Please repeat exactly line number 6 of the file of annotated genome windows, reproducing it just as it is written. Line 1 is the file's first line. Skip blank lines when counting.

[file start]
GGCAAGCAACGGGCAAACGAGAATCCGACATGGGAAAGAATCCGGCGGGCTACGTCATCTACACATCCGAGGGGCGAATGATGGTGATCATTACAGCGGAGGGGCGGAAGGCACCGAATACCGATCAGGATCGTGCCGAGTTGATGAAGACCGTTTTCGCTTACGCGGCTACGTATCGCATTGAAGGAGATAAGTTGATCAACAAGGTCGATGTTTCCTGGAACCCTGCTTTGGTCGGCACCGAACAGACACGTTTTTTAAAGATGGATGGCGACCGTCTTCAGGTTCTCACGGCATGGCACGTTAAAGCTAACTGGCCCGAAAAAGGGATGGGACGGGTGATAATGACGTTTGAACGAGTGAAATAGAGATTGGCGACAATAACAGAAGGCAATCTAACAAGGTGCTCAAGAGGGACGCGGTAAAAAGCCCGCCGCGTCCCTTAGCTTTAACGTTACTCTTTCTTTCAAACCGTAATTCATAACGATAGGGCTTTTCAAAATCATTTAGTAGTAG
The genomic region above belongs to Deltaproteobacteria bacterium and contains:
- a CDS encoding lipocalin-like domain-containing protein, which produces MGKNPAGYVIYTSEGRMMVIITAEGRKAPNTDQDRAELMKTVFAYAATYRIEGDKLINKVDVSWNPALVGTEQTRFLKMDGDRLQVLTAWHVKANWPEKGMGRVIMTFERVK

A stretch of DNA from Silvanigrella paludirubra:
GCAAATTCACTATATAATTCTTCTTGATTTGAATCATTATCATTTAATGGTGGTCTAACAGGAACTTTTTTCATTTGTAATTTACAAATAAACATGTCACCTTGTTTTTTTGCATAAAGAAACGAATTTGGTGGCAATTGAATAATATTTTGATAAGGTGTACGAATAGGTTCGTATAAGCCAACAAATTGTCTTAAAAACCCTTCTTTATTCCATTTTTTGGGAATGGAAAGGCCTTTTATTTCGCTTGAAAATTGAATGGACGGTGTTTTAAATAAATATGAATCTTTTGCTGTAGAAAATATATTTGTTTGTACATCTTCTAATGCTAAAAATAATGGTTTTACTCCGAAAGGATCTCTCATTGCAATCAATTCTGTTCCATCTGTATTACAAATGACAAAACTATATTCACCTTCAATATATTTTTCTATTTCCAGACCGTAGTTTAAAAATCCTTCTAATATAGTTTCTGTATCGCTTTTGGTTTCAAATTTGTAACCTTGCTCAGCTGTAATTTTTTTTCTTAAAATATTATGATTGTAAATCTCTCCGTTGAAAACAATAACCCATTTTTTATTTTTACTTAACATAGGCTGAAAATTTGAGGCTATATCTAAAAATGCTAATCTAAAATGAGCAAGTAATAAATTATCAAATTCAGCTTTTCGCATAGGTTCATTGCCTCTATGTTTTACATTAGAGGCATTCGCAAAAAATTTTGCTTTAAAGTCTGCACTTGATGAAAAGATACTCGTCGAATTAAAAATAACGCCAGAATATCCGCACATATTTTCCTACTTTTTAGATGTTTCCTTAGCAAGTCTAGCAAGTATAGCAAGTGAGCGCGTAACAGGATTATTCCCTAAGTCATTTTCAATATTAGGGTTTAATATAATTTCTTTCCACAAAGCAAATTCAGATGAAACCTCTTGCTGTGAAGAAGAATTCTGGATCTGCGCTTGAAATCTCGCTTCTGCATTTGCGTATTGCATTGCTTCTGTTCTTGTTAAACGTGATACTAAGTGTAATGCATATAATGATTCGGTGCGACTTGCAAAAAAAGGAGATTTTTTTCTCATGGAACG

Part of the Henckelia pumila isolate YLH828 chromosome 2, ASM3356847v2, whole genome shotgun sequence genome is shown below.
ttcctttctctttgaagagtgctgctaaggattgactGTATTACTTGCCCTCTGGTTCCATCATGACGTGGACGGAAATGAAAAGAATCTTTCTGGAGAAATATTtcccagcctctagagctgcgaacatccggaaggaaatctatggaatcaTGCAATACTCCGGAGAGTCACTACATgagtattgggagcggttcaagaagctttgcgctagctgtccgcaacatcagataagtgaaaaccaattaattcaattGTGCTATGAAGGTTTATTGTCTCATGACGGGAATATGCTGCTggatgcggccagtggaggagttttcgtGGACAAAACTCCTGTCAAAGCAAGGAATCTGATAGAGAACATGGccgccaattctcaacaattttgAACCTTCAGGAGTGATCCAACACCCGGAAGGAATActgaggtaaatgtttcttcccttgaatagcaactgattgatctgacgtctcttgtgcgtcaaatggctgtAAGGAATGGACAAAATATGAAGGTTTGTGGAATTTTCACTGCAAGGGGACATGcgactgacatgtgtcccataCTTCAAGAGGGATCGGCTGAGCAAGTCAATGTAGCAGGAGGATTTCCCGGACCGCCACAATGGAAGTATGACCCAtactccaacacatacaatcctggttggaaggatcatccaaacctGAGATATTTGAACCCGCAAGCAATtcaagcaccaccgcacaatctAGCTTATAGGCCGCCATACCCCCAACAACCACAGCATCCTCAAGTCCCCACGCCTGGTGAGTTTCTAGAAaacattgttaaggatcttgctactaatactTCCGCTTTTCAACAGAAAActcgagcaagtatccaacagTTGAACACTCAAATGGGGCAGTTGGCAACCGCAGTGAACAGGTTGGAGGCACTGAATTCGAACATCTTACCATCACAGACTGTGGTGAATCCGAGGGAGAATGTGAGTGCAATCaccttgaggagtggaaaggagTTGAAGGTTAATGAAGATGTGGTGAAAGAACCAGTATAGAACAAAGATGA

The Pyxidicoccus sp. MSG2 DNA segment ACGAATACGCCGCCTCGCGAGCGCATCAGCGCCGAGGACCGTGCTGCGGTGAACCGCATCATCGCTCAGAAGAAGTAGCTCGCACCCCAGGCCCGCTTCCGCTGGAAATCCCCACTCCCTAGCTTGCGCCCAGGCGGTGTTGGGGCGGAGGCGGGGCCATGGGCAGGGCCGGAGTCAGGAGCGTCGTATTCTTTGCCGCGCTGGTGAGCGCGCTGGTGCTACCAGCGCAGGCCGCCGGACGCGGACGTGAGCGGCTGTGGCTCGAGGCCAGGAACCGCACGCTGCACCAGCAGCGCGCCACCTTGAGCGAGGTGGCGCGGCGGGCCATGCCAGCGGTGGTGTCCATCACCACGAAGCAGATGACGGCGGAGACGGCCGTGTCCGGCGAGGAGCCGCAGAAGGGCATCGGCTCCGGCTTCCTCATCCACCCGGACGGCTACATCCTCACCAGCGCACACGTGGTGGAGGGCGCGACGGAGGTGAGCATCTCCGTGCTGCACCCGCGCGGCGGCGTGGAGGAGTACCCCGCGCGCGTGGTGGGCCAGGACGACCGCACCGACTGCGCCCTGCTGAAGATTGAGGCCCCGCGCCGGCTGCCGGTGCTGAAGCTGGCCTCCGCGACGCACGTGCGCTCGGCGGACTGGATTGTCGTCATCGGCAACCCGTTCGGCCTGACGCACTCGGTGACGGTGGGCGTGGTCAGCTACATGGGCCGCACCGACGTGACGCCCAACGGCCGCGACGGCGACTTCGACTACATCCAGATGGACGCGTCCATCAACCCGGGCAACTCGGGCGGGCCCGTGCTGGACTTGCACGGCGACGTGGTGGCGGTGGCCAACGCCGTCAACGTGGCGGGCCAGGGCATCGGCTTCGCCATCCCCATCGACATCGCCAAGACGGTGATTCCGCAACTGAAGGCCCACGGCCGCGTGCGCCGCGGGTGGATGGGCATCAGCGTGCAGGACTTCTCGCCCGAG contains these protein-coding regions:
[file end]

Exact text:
Part of the Henckelia pumila isolate YLH828 chromosome 2, ASM3356847v2, whole genome shotgun sequence genome is shown below.